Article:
What Agreement Did The Delegates Make In The Three-Fifths Compromise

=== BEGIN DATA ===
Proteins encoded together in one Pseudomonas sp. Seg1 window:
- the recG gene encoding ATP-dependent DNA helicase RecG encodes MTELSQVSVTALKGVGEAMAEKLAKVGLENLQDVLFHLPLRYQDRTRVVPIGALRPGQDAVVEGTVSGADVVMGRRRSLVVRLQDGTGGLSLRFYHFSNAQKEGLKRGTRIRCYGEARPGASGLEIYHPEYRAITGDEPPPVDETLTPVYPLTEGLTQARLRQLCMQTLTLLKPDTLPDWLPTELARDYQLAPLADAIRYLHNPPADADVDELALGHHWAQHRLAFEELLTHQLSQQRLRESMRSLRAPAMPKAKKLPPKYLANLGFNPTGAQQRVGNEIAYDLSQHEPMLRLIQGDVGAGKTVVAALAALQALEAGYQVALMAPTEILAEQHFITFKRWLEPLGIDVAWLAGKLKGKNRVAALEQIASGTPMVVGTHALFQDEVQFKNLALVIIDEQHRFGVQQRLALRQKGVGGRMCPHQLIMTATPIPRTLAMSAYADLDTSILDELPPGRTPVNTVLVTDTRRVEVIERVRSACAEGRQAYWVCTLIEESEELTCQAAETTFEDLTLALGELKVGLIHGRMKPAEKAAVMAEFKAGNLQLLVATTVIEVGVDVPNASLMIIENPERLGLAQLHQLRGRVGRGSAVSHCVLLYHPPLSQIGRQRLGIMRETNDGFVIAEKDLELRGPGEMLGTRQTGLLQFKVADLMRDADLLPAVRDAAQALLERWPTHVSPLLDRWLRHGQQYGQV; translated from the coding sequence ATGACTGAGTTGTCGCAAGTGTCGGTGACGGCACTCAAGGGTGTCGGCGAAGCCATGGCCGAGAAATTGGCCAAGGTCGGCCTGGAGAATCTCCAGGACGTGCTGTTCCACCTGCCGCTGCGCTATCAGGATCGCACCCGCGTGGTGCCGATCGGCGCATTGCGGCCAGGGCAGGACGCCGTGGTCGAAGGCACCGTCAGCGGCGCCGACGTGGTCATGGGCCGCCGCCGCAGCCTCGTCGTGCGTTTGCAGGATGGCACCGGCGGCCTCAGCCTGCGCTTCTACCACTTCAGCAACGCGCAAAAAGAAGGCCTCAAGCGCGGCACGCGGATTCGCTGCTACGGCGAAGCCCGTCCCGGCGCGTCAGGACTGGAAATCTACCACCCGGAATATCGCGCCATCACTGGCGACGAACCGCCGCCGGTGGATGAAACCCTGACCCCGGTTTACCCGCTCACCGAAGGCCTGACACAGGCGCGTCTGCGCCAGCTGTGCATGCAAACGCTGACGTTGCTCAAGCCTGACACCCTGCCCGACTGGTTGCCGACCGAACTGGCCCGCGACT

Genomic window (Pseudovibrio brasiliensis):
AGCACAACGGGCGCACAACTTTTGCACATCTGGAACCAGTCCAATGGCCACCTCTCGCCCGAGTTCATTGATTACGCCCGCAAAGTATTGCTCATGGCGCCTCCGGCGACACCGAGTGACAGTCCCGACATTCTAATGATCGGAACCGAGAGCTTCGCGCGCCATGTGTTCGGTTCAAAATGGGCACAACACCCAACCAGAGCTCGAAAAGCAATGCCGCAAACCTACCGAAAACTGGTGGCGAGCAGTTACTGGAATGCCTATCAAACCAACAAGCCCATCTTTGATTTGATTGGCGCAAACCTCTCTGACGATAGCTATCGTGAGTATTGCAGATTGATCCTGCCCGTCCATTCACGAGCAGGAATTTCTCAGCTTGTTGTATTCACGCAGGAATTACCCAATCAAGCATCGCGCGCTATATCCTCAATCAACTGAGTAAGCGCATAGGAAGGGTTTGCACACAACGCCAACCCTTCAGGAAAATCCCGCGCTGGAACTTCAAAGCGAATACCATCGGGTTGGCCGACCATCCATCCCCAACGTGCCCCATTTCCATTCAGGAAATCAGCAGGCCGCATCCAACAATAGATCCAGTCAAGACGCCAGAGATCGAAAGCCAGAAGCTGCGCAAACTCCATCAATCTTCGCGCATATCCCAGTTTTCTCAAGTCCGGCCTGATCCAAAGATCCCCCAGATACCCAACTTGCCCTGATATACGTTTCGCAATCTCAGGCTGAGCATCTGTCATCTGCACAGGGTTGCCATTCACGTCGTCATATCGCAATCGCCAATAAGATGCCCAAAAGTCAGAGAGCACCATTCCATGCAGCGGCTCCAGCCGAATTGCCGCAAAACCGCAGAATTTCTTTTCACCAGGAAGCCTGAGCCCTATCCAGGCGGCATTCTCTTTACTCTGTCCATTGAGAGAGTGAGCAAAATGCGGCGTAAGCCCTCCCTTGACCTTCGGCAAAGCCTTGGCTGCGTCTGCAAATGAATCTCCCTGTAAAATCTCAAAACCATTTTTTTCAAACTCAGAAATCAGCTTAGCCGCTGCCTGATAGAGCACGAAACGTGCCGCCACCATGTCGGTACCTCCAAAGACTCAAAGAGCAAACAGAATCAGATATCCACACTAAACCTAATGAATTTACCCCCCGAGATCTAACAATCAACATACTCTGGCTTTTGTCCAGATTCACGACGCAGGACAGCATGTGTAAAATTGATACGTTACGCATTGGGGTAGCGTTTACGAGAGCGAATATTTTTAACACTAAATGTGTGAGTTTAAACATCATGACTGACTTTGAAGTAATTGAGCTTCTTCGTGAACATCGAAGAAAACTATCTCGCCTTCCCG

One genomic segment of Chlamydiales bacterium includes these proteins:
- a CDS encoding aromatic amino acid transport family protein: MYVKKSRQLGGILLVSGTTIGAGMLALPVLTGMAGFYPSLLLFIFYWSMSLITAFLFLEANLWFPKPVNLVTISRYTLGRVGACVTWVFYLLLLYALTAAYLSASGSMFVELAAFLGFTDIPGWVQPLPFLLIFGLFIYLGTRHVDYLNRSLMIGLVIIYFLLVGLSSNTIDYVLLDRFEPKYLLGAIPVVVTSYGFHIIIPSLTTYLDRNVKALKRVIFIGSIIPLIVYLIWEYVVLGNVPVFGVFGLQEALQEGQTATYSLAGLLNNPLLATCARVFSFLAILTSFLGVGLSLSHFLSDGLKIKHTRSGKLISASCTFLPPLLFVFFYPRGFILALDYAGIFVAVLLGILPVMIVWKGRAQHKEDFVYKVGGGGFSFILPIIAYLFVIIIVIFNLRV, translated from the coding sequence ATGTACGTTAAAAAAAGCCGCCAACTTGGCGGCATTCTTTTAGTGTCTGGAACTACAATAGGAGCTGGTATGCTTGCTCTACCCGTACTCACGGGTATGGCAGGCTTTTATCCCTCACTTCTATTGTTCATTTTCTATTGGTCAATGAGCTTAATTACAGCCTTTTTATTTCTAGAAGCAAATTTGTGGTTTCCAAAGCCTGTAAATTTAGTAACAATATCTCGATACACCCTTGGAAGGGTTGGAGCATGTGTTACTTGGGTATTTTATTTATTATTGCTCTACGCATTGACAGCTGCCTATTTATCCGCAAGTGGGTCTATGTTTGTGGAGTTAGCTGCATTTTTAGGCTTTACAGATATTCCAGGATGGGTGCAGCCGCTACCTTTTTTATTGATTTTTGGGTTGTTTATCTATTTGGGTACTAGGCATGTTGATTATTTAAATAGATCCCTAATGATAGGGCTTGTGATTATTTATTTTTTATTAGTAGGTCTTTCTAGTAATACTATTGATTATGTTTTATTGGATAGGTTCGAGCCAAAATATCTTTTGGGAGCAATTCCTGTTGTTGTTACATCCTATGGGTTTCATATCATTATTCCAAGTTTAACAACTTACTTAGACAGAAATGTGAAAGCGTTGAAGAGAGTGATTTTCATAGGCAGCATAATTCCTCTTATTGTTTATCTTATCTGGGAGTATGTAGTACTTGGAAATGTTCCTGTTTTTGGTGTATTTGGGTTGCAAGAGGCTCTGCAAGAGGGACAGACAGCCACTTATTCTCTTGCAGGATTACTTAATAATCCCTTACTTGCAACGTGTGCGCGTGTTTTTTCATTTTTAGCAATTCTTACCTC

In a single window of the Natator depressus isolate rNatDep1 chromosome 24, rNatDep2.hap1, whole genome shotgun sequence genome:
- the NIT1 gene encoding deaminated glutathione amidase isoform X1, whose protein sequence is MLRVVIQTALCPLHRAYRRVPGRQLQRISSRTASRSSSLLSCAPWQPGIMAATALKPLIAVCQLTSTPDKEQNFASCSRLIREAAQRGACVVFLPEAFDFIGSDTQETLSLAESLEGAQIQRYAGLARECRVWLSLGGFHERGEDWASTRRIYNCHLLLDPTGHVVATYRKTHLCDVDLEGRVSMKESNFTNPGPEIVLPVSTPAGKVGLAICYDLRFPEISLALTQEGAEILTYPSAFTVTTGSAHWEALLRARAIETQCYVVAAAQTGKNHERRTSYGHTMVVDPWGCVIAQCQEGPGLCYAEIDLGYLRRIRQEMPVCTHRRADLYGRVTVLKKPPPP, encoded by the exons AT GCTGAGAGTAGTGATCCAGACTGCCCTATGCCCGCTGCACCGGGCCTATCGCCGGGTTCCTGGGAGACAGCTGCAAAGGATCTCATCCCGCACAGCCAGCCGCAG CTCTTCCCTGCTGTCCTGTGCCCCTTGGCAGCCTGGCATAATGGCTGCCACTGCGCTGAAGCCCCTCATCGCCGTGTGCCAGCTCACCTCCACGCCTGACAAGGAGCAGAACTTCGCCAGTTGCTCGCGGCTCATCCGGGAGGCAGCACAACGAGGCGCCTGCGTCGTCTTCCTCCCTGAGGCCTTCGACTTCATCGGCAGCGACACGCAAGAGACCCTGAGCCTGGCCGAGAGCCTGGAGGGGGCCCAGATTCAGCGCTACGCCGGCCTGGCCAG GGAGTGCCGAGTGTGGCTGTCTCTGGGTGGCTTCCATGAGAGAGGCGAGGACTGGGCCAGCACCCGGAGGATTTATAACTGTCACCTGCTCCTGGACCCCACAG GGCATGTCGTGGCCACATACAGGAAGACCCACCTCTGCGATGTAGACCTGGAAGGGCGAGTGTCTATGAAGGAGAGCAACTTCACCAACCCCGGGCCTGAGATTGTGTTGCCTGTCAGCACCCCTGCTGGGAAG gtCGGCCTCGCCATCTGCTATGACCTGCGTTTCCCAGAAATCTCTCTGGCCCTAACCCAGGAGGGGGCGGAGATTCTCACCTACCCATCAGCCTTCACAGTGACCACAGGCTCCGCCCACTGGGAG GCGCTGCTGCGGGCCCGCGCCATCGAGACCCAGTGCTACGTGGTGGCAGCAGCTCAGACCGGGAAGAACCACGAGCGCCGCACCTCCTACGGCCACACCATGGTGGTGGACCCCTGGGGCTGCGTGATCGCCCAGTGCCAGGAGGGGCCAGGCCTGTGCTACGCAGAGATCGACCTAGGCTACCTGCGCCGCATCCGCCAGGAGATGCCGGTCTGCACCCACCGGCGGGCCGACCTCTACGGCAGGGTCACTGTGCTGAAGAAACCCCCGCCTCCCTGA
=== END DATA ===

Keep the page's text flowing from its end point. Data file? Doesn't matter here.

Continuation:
The three-fifths compromise was an agreement reached by state delegates at the Constitutional Convention of 1787. Under the compromise, each American slave would be counted as three-fifths of a person for tax and representation purposes. This agreement gave the southern states more electoral power than they would have had if the enslaved population had been completely ignored. Overall, the three-fifths compromise had negative effects on vulnerable populations such as slaves and indigenous peoples in the country. Black slavery may have been subdued instead of allowed to spread without it, and fewer indigenous peoples may have disrupted their way of life through policies of commemoration with tragic consequences. The three-fifths compromise allowed states to unite, but price-to-price was a damaging government policy that resonated for generations. .

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